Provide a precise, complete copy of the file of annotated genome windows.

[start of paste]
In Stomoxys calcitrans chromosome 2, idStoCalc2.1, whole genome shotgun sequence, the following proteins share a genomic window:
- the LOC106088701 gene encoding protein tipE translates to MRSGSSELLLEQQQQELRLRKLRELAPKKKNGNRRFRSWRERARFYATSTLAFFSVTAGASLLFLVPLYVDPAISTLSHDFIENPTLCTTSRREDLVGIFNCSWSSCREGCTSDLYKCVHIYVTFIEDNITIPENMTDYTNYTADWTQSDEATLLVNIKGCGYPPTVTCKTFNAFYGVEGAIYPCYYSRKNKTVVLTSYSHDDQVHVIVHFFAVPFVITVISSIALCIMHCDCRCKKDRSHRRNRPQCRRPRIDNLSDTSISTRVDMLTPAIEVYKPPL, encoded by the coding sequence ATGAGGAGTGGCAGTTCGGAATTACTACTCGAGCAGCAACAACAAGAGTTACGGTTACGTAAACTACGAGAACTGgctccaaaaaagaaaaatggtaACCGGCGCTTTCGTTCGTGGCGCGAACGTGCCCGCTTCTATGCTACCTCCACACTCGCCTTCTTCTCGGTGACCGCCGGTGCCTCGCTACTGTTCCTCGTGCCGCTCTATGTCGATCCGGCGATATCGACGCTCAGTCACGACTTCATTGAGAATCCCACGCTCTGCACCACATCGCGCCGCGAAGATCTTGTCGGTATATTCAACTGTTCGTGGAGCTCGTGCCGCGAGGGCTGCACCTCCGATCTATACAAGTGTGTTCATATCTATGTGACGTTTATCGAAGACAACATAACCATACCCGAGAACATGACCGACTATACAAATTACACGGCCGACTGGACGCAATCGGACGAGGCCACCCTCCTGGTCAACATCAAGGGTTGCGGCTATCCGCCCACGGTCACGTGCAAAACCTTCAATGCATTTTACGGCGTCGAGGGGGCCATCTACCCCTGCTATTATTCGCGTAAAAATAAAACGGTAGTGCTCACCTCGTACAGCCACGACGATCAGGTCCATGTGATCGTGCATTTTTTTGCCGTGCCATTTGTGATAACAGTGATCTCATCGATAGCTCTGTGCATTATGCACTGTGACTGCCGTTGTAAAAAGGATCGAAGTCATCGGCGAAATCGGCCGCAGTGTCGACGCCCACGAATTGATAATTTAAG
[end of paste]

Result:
In Stomoxys calcitrans chromosome 2, idStoCalc2.1, whole genome shotgun sequence, the following proteins share a genomic window:
- the LOC106088701 gene encoding protein tipE translates to MRSGSSELLLEQQQQELRLRKLRELAPKKKNGNRRFRSWRERARFYATSTLAFFSVTAGASLLFLVPLYVDPAISTLSHDFIENPTLCTTSRREDLVGIFNCSWSSCREGCTSDLYKCVHIYVTFIEDNITIPENMTDYTNYTADWTQSDEATLLVNIKGCGYPPTVTCKTFNAFYGVEGAIYPCYYSRKNKTVVLTSYSHDDQVHVIVHFFAVPFVITVISSIALCIMHCDCRCKKDRSHRRNRPQCRRPRIDNLSDTSISTRVDMLTPAIEVYKPPL, encoded by the coding sequence ATGAGGAGTGGCAGTTCGGAATTACTACTCGAGCAGCAACAACAAGAGTTACGGTTACGTAAACTACGAGAACTGgctccaaaaaagaaaaatggtaACCGGCGCTTTCGTTCGTGGCGCGAACGTGCCCGCTTCTATGCTACCTCCACACTCGCCTTCTTCTCGGTGACCGCCGGTGCCTCGCTACTGTTCCTCGTGCCGCTCTATGTCGATCCGGCGATATCGACGCTCAGTCACGACTTCATTGAGAATCCCACGCTCTGCACCACATCGCGCCGCGAAGATCTTGTCGGTATATTCAACTGTTCGTGGAGCTCGTGCCGCGAGGGCTGCACCTCCGATCTATACAAGTGTGTTCATATCTATGTGACGTTTATCGAAGACAACATAACCATACCCGAGAACATGACCGACTATACAAATTACACGGCCGACTGGACGCAATCGGACGAGGCCACCCTCCTGGTCAACATCAAGGGTTGCGGCTATCCGCCCACGGTCACGTGCAAAACCTTCAATGCATTTTACGGCGTCGAGGGGGCCATCTACCCCTGCTATTATTCGCGTAAAAATAAAACGGTAGTGCTCACCTCGTACAGCCACGACGATCAGGTCCATGTGATCGTGCATTTTTTTGCCGTGCCATTTGTGATAACAGTGATCTCATCGATAGCTCTGTGCATTATGCACTGTGACTGCCGTTGTAAAAAGGATCGAAGTCATCGGCGAAATCGGCCGCAGTGTCGACGCCCACGAATTGATAATTTAAG